Instead of coming from the headteacher, your teachers telling each other about IRIS Connect means that the message about what the system really is becomes clear. After all, it’s a development tool for teachers to use to help improve their own practice and not a method of controlling or judging teaching.

iris Connect Observations

Establish a Learning Cycle:

It’s important that teachers understand that to improve, they first need to know what they do. Acknowledging strengths can sometimes be harder than identifying weakness. If you can show teachers that using IRIS Connect to record their lessons allows them to gain a complete picture of what they do well, whilst also recognising any areas that have room for improvement, this can be the tipping point for all teachers to ‘become even better.’

Encourage Competitiveness:

You could set IRIS Connect up in your school by encouraging some light competitiveness, perhaps sharing which teacher or department has used IRIS Connect most in one particular week or month. This can appeal to your teachers’ competitive natures and encourage them to use the system more frequently. I know Matt McDonald at Balby Carr Community Academy has been particularly outstanding at delivering this model and sharing this type of information with others. You can watch some of their staff testimonials here.


Shout out by clicking this link

Boy making a funny face

Image: DavidCoethica

Shout … about the power of sharing and collaboration. The IRIS Connect system allows your school to build libraries of best practice clips. These can be used as good examples for NQTs or for any teachers who just want to see an instance of good practice in a particular area. Encourage teachers who excel in a certain aspect of their teaching to share their videos with the rest of the school, this will build their confidence in their ability, as well as providing a useful resource for their peers.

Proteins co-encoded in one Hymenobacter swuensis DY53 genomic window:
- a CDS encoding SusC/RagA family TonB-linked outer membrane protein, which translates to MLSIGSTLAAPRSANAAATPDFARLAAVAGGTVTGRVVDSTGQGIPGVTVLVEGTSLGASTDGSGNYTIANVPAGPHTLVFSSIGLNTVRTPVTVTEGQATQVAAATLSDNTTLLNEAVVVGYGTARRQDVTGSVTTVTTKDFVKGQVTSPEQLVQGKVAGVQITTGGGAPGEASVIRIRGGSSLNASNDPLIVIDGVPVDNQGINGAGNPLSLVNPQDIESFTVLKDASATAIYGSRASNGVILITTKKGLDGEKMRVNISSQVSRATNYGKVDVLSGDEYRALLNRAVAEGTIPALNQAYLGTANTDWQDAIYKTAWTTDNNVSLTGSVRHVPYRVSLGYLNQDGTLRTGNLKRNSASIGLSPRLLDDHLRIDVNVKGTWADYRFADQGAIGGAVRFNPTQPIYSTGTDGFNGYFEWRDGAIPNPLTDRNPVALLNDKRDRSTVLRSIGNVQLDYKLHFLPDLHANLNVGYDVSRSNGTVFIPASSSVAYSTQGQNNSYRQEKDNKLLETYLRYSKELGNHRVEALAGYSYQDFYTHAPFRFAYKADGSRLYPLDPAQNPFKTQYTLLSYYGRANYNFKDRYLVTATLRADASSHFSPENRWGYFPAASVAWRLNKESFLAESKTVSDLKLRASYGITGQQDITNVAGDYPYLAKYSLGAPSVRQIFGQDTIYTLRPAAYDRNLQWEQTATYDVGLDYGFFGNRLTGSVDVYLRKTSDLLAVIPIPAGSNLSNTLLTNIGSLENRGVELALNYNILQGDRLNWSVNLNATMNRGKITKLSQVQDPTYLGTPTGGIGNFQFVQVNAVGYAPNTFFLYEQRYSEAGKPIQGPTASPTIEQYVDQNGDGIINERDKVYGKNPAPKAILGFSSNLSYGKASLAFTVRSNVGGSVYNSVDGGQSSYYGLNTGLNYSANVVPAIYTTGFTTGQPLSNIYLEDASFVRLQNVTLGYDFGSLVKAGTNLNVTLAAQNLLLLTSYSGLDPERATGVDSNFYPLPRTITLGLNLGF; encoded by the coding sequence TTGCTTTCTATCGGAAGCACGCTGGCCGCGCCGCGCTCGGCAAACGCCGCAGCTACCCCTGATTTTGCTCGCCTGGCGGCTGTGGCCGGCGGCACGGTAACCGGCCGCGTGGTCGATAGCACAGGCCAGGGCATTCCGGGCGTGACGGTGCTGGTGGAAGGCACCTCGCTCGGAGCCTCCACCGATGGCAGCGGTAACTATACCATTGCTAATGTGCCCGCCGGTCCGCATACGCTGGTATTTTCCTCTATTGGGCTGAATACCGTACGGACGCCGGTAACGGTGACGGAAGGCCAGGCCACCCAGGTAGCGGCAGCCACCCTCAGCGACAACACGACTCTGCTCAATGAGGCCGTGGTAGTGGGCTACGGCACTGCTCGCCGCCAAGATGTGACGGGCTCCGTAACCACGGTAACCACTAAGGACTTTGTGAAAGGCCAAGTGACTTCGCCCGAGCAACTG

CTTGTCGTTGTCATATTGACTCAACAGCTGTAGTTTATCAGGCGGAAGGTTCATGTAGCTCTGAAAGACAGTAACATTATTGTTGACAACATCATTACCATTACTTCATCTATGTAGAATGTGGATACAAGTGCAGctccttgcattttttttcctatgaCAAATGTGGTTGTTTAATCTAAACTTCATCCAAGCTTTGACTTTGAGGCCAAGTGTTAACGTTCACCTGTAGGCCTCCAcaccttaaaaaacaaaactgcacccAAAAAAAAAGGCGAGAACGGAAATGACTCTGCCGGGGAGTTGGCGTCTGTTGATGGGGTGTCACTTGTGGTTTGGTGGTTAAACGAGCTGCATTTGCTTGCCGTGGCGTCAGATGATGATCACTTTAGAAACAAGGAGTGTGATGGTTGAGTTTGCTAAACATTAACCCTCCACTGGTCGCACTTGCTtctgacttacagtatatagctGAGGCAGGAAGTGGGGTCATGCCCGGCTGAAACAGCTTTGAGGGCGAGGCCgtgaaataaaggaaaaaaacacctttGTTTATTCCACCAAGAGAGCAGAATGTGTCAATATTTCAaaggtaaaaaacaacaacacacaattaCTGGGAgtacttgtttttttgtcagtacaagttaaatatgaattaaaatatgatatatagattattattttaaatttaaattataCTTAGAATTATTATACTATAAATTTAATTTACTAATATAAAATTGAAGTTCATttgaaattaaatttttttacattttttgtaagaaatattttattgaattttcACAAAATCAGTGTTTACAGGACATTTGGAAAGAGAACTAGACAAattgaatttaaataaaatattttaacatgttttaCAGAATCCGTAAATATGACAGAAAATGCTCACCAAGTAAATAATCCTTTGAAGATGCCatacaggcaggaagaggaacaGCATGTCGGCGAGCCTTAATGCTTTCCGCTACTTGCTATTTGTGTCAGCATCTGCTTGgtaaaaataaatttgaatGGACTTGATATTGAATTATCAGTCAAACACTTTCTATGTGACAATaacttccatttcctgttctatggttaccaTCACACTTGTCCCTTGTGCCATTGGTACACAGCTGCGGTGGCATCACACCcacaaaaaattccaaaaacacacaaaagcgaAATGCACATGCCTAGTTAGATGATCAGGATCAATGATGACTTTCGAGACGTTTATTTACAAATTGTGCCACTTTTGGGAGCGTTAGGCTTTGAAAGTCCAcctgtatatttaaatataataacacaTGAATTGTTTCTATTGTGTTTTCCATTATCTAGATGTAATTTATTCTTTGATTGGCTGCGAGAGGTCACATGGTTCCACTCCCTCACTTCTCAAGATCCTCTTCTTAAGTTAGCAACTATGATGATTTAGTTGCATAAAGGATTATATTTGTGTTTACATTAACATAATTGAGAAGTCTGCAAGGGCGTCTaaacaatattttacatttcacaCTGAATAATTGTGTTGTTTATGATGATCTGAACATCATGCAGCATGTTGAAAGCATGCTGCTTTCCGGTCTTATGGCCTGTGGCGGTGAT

For more ideas on how to introduce the IRIS Connect system within your school, have a read of these 5 tips for successfully introducing video CPD. You can also make sure you and your colleagues get the most out of the technology, using the Teaching is Learning (TisL) programme to support its use in your school. There is an excellent document here; ‘How to Identify your Pathfinders’ to encourage departments to self-curate their own agenda.

Pathfinders IRIS COnnect

In the lesson:

You can also view a 3 minute video of my own below. The context of this class, is that they have just started a small group activity to construct a small item to wear from an A4 piece of aluminium. This is a gentle introduction into the properties of non-ferrous and ferrous metals. This is so that they can understand the constraints of the materials when designing body adornment ideas, leading onto form their own practical work from a range of metals.

This will be the students’ last technology ‘experience’ in the subject before they continue with their option choices in year 10. This is lesson 4 on a Monday, just before lunch. The time allocated for the practical activity is about to come to an end – they have had 3 minutes in total – and before I lead into the feedback session, I attempt to address a student eating chewing gum in the classroom. We are approximately 10 minutes into the lesson.